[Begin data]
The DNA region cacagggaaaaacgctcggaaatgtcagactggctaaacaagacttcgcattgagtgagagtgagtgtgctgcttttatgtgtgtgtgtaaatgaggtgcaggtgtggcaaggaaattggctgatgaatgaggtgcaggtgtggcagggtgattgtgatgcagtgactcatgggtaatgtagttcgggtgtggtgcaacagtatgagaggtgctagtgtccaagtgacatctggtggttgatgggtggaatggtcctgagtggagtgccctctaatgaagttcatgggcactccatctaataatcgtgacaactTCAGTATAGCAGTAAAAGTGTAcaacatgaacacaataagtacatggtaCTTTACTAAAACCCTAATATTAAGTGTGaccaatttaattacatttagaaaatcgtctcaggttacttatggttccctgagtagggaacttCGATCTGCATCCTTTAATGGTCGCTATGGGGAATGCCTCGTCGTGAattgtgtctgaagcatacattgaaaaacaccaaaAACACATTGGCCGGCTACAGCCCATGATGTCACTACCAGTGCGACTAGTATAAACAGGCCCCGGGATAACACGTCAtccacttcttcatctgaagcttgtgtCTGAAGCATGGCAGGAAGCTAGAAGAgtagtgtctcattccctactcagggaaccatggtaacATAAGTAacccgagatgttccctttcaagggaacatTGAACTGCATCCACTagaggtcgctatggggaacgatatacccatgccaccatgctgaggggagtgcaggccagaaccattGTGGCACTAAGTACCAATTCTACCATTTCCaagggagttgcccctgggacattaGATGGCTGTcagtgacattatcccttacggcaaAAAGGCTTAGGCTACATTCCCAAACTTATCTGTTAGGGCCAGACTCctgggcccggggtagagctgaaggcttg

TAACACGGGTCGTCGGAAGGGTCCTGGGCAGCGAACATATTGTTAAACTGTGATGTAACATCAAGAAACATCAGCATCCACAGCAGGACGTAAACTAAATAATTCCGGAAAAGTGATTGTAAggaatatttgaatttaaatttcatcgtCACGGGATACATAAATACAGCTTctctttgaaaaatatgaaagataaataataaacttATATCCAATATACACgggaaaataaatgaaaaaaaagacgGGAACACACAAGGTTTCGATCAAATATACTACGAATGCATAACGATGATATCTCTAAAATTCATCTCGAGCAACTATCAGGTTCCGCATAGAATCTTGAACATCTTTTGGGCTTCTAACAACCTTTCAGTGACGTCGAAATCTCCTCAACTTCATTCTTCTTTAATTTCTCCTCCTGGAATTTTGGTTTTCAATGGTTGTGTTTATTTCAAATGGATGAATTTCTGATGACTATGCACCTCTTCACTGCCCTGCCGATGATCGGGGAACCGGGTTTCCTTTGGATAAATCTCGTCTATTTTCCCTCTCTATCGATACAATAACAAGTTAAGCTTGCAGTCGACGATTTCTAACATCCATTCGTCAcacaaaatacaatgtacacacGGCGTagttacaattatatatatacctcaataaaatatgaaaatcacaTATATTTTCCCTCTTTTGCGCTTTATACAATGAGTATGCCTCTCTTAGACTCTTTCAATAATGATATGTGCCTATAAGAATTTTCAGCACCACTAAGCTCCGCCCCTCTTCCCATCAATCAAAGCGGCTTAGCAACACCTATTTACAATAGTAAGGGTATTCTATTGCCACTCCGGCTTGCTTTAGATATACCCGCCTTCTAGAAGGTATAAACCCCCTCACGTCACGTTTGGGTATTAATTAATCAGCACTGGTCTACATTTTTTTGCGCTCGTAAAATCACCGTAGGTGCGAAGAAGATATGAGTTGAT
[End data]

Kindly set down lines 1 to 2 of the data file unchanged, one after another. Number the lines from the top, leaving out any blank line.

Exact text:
The DNA region cacagggaaaaacgctcggaaatgtcagactggctaaacaagacttcgcattgagtgagagtgagtgtgctgcttttatgtgtgtgtgtaaatgaggtgcaggtgtggcaaggaaattggctgatgaatgaggtgcaggtgtggcagggtgattgtgatgcagtgactcatgggtaatgtagttcgggtgtggtgcaacagtatgagaggtgctagtgtccaagtgacatctggtggttgatgggtggaatggtcctgagtggagtgccctctaatgaagttcatgggcactccatctaataatcgtgacaactTCAGTATAGCAGTAAAAGTGTAcaacatgaacacaataagtacatggtaCTTTACTAAAACCCTAATATTAAGTGTGaccaatttaattacatttagaaaatcgtctcaggttacttatggttccctgagtagggaacttCGATCTGCATCCTTTAATGGTCGCTATGGGGAATGCCTCGTCGTGAattgtgtctgaagcatacattgaaaaacaccaaaAACACATTGGCCGGCTACAGCCCATGATGTCACTACCAGTGCGACTAGTATAAACAGGCCCCGGGATAACACGTCAtccacttcttcatctgaagcttgtgtCTGAAGCATGGCAGGAAGCTAGAAGAgtagtgtctcattccctactcagggaaccatggtaacATAAGTAacccgagatgttccctttcaagggaacatTGAACTGCATCCACTagaggtcgctatggggaacgatatacccatgccaccatgctgaggggagtgcaggccagaaccattGTGGCACTAAGTACCAATTCTACCATTTCCaagggagttgcccctgggacattaGATGGCTGTcagtgacattatcccttacggcaaAAAGGCTTAGGCTACATTCCCAAACTTATCTGTTAGGGCCAGACTCctgggcccggggtagagctgaaggcttg

TAACACGGGTCGTCGGAAGGGTCCTGGGCAGCGAACATATTGTTAAACTGTGATGTAACATCAAGAAACATCAGCATCCACAGCAGGACGTAAACTAAATAATTCCGGAAAAGTGATTGTAAggaatatttgaatttaaatttcatcgtCACGGGATACATAAATACAGCTTctctttgaaaaatatgaaagataaataataaacttATATCCAATATACACgggaaaataaatgaaaaaaaagacgGGAACACACAAGGTTTCGATCAAATATACTACGAATGCATAACGATGATATCTCTAAAATTCATCTCGAGCAACTATCAGGTTCCGCATAGAATCTTGAACATCTTTTGGGCTTCTAACAACCTTTCAGTGACGTCGAAATCTCCTCAACTTCATTCTTCTTTAATTTCTCCTCCTGGAATTTTGGTTTTCAATGGTTGTGTTTATTTCAAATGGATGAATTTCTGATGACTATGCACCTCTTCACTGCCCTGCCGATGATCGGGGAACCGGGTTTCCTTTGGATAAATCTCGTCTATTTTCCCTCTCTATCGATACAATAACAAGTTAAGCTTGCAGTCGACGATTTCTAACATCCATTCGTCAcacaaaatacaatgtacacacGGCGTagttacaattatatatatacctcaataaaatatgaaaatcacaTATATTTTCCCTCTTTTGCGCTTTATACAATGAGTATGCCTCTCTTAGACTCTTTCAATAATGATATGTGCCTATAAGAATTTTCAGCACCACTAAGCTCCGCCCCTCTTCCCATCAATCAAAGCGGCTTAGCAACACCTATTTACAATAGTAAGGGTATTCTATTGCCACTCCGGCTTGCTTTAGATATACCCGCCTTCTAGAAGGTATAAACCCCCTCACGTCACGTTTGGGTATTAATTAATCAGCACTGGTCTACATTTTTTTGCGCTCGTAAAATCACCGTAGGTGCGAAGAAGATATGAGTTGAT